Virginia Delegates to Benjamin Harrison
RC (Virginia State Library). Written by Joseph Jones and addressed to “His Excellency The Governor of Virginia Richmond.” JM wrote the postscript.
Philaa: 4th: Decr. 1781
Relying on the assurances given by your Excellency,1 that we should be releived from our embarrassments here, by the agency of Mr. Ross2 to whom our supply had been committed, we ceased from further representations on that head, believing them to be as disagreeable to you as they were painfull to ourselves—but the experience we have had of Mr. Ross’s exertions serves only to shew he wants either the inclination or the ability to extricat us from our difficulties, the supplies furnished being inadequate to our occasions, and chiefly by Bills drawn upon credit obtained here payable from forty to sixty days sight, and discounted at a loss to the State of from 10 to 18 and 20 p cent.3 a trafic as disagreeable to us as dishonourable and injurious to our constituents.
Mr. Thomas Pleasants acting here under the direction of Mr. Ross has opened to us a prospect of future supply, less uncertain and [more in?]dependent than we have for some time experienced, and hoping it may be convenient to the State to adopt the measure, we have taken the liberty to draw a Bill upon your Excellency for four4 thousand dollars in specie, payable sixty days after sight, to Mr. John Cowper5 or order which, if duly honoured in Virginia, will establish a fund of supply for the Delegates, who may attend in Congress, for part of the ensuing year, and relieve them from the inconveniences and anxiety of precarious subsistence. we have the honor to be
yr. Excellency’s obed. & hum: Servts.
J. Madison Junr.
P.S. this Letter has been opened since it was Sealed to alter the sum from eight to four thousand dollars6 the amount of the Bill now drawn. Mr. Cowper could furnish the larger sum and we request your attention to that sum if practicable as perhaps so good an opportunity may not soon present itself.
1. Assuming that Thomas Nelson was still the governor of Virginia, the delegates were reminding him of their frequent appeals for funds (especially in their letter of 18 September) and of assurances from him and Lieutenant Governor David Jameson that money would be supplied. See Jameson’s letter of 29 September to JM, and Nelson’s of 5 October 1781 to the Virginia Delegates.
2. David Ross.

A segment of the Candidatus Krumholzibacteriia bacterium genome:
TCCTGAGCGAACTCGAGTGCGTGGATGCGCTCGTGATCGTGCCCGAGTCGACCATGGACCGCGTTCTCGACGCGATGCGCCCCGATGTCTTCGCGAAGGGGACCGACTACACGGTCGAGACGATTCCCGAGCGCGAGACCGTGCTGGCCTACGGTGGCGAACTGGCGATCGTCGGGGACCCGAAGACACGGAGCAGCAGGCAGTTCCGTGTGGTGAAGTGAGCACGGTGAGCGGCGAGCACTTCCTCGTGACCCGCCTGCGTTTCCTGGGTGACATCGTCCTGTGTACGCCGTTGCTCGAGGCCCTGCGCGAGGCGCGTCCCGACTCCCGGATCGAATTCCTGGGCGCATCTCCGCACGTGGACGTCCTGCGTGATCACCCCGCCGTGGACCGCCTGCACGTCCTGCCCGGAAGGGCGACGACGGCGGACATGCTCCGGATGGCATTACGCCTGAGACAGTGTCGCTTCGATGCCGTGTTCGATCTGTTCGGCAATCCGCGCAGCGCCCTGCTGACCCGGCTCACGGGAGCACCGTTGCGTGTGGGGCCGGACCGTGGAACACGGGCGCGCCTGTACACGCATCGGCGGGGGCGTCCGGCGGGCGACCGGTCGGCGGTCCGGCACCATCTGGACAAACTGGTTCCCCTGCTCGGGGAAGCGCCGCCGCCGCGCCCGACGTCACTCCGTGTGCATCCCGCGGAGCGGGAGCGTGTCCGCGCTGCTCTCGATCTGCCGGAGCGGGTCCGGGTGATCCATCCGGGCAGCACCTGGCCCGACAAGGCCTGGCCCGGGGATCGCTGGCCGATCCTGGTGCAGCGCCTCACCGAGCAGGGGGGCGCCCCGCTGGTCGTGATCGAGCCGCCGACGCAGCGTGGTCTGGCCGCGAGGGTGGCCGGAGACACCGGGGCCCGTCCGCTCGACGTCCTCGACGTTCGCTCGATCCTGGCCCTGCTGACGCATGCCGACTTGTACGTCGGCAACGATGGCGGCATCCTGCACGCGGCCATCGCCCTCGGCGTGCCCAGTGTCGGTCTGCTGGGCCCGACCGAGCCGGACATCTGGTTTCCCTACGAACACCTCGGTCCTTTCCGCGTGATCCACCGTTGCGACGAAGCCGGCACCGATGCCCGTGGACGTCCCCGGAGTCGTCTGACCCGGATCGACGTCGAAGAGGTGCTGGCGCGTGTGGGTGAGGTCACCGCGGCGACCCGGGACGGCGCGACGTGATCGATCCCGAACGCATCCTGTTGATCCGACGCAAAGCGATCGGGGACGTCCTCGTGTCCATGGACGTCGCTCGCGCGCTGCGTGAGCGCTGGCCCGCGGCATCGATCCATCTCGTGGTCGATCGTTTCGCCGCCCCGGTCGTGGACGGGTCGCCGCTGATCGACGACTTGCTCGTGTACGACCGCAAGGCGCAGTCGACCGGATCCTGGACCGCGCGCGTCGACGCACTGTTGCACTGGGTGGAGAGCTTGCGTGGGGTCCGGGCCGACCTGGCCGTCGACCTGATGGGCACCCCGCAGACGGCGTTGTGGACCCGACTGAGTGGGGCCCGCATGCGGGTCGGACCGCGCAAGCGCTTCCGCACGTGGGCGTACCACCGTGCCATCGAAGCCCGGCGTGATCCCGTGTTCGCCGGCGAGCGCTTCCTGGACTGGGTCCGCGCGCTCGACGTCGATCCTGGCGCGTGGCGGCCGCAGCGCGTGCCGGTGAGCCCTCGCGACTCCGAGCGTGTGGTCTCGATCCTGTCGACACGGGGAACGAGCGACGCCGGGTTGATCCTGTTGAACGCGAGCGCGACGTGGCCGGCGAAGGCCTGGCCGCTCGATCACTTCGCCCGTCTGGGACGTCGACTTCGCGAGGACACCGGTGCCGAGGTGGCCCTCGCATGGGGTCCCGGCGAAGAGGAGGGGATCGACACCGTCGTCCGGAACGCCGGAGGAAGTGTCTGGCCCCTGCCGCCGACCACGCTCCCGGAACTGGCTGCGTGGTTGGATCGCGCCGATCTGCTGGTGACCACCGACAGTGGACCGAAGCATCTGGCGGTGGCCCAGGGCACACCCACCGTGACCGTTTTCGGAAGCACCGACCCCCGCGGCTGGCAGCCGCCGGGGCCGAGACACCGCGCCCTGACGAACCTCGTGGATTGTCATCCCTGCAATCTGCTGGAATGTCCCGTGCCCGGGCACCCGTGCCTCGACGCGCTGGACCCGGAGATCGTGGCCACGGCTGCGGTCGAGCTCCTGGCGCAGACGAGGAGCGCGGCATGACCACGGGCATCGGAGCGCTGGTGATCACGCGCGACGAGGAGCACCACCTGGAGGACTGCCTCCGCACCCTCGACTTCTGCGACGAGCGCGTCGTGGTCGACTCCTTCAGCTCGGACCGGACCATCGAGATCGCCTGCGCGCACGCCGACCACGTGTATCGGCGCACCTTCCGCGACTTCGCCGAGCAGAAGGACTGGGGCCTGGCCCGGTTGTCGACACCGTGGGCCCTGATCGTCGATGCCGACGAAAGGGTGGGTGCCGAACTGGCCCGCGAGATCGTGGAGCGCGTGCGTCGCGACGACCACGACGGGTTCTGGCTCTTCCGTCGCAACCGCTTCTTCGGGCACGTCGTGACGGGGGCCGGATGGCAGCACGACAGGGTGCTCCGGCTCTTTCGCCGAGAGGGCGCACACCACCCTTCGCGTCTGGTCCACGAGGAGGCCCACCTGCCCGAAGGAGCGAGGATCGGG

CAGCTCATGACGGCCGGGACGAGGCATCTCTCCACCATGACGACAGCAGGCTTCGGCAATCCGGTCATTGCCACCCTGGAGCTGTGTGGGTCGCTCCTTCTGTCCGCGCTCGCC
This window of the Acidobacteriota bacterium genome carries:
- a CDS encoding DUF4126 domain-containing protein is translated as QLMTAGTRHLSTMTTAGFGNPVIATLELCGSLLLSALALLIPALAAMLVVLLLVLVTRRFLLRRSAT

4. Written above a deleted “eight.” See postscript of letter.
5. Probably John Cowper (ca. 1738–1799) of Nansemond County, which he represented in the House of Delegates in 1783 (Norfolk County Court Records, Will Book, No. 3, p. 216, microfilm in Virginia State Library). Cowper was a member of the mercantile firm of Wills Cowper and Company of Suffolk (Virginia Historical Register, II , 147). After the war, “being a Person of good understanding” with “an intimate acquaintance with the principal characters of N. Carolina,” Cowper was appointed (with the Reverend Robert Andrews) to serve on a joint commission “for cutting a navigable Canal from the waters of the Elizabeth river, in this State, to the waters of Pasquotank river, in the State of North Carolina” (Calendar of Virginia State Papers description begins William P. Palmer et al., eds., Calendar of Virginia State Papers and Other Manuscripts (11 vols.; Richmond, 1875–93). description ends , IV, 176; Alice Barnwell Keith, ed., The John Gray Blount Papers [2 vols. to date; Raleigh, N.C., 1952——], I, 243–81, passim; Hening, Statutes description begins William Waller Hening, ed., The Statutes at Large; Being a Collection of All the Laws of Virginia, from the First Session of the Legislature, in the Year 1619 (13 vols.; Richmond and Philadelphia, 1819–23). description ends , XII, 479). In later years Cowper settled at Prosick, his estate in Norfolk County, which he represented in the House of Delegates in 1791 (Swem and Williams, Register description begins Earl G. Swem and John W. Williams, eds., A Register of the General Assembly of Virginia, 1776–1918, and of the Constitutional Conventions (Richmond, 1918). description ends , pp. 18, 35).
6. See n. 4, above.